Cartels and anti-competitive agreements

What's new

Recent roundtable discussions include: Institutional Design, IP and Standard Setting, Tenders and Auctions and the Use of Markers in Leniency Programmes. See all other best practice roundtable discussions.
Read more

Targeting the tourism, retail trade, food processing and construction materials sectors, this report identifies hundreds of competition-distorting rules and provisions.
Read more

16-17 September 2014, Uruguay: Discussions focused on Electricity markets in Latin America, Advocacy and Costa Rica's Competition Regime.
Read more

What are cartels and how do they affect consumers?

Hard core cartels (when firms agree not to compete with one another) are the most serious violations of competition law.  They injure customers by raising prices and restricting supply, thus making goods and services completely unavailable to some purchasers and unnecessarily expensive for others. 

The categories of conduct most often defined as hard core cartels are:

  • price fixing
  • output restrictions
  • market allocation
  • bid rigging (the submission of collusive tenders)
Hard core cartel prosecution is a priority policy objective for the OECD. Increasingly, prohibition against hard core cartels is now considered to be an indispensable part of a domestic competition law.

Challenges in detecting hard core cartels

Cartels are very difficult to detect.  They can involve many firms in the industry and customers are rarely in a position to detect the existence of a cartel.  Antitrust enforcers should be helped in their ability to detect cartels by various means and instruments, the most effective being leniency programmes.  These programmes provide immunity or reduction in sanctions for cartel members that co-operate (or ‘whistleblow’) with competition enforcers.  Leniency programmes have been adopted by most OECD countries and have been instrumental in increasing the success rate of the detection of cartels.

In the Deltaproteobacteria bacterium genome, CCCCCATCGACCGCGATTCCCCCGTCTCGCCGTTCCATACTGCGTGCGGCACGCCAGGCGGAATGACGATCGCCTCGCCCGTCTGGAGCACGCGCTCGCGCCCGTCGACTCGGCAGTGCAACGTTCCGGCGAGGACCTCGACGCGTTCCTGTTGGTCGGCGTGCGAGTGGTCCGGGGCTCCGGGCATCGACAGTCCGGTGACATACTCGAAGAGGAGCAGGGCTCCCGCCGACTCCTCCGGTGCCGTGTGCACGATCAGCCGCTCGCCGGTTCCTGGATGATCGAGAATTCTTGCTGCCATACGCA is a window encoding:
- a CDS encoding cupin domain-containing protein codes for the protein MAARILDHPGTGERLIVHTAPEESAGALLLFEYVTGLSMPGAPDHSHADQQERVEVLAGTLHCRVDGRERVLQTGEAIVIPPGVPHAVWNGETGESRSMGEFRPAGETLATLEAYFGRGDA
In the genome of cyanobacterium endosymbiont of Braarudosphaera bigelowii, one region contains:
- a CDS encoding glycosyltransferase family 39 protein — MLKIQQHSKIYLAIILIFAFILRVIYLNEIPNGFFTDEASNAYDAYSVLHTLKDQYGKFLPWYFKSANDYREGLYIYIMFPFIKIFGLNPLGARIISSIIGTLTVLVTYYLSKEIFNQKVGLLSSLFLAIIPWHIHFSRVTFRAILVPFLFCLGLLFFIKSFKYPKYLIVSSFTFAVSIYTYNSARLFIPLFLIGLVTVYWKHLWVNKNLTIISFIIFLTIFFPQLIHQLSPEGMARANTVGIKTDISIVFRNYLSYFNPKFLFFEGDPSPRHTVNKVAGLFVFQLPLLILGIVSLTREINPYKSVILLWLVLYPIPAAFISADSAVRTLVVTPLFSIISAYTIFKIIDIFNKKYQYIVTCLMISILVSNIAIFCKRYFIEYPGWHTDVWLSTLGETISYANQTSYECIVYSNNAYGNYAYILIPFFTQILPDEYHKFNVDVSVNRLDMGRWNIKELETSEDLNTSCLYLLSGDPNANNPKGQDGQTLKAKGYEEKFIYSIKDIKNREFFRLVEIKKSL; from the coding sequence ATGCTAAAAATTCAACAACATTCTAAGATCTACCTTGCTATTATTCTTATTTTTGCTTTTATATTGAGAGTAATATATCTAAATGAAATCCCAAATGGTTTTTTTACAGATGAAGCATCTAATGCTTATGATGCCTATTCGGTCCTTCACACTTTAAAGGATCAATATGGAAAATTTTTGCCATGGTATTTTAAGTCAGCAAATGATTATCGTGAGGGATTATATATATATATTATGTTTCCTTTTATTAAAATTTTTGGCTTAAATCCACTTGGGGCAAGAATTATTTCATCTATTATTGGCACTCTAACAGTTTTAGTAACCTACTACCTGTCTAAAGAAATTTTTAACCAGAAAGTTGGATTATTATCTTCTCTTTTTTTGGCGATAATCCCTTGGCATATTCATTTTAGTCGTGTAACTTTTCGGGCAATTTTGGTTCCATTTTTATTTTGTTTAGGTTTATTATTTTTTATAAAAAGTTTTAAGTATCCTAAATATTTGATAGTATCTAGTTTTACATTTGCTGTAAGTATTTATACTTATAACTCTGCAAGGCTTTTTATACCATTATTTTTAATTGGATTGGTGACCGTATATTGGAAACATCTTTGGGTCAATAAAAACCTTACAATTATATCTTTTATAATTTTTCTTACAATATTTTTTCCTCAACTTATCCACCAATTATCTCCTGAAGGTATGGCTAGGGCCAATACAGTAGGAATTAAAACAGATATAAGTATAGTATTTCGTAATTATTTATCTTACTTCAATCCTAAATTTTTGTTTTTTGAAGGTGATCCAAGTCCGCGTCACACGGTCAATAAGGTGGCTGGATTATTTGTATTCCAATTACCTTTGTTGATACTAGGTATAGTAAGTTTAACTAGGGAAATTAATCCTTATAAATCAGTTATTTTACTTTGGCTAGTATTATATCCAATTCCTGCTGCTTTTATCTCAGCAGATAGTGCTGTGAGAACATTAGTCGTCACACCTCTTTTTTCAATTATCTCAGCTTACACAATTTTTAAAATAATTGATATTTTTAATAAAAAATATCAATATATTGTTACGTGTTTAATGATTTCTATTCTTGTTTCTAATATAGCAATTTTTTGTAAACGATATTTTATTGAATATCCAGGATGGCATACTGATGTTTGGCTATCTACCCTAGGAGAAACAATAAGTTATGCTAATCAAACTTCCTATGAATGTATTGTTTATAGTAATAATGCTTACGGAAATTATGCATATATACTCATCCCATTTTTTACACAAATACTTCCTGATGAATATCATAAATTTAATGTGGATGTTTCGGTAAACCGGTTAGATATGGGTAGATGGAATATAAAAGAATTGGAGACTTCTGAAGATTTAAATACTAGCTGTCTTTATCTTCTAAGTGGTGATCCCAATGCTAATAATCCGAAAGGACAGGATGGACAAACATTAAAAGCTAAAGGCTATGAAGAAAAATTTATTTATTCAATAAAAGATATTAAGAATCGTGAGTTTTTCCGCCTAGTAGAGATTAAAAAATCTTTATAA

The best outcomes are secured by deterring firms from forming cartels in the first place.  Strong sanctions are therefore a fundamental component of an effective antitrust enforcement policy against hard core cartels.  An important supplement to fines against organisations for cartel conduct is sanctions against individuals for their participation in the conspiracy. These sanctions can take the form of substantial administrative fines or, in some countries, the criminal sanction of imprisonment.  The prospect of incarceration can be a powerful deterrent for businesspeople considering entering into a cartel agreement.

But cartels are not always harmful...

Some horizontal agreements between companies can fall short of a hard core cartel, and in certain cases may have beneficial effects.  For example, agreements between competitors related to research & development, production and marketing can result in reduced costs for companies, or improved products, the benefits of which are passed on to consumers. The challenge for competition authorities is how to assess these agreements, balancing the pro-competitive effects against any anti-competitive effects which may distort the market.

For further information related to the OECD work on cartels and anti-competitive agreements, please contact us at



Documents and links

Guidelines for Fighting
Bid Rigging in Public Procurement

‌Designing public procurement to fight collusive tenders


‌ ‌‌ 


Bid rigging involves groups of firms conspiring to raise prices or lower the quality of the goods or services offered in public tenders. Although illegal, this anti-competitive practice continues to cost governments and taxpayers billions of dollars every year across OECD countries.

The OECD Guidelines for Fighting Bid Rigging in Public Procurement were developed to help governments design the procurement process so as to reduce risks of bid rigging and to detect conspirancies during the process.

Countries like Mexico and Colombia have already partnered with the OECD to improve procurement practices and step up their fight against bid rigging. 

>> Read more about the Mexico-OECD partnership and related reports.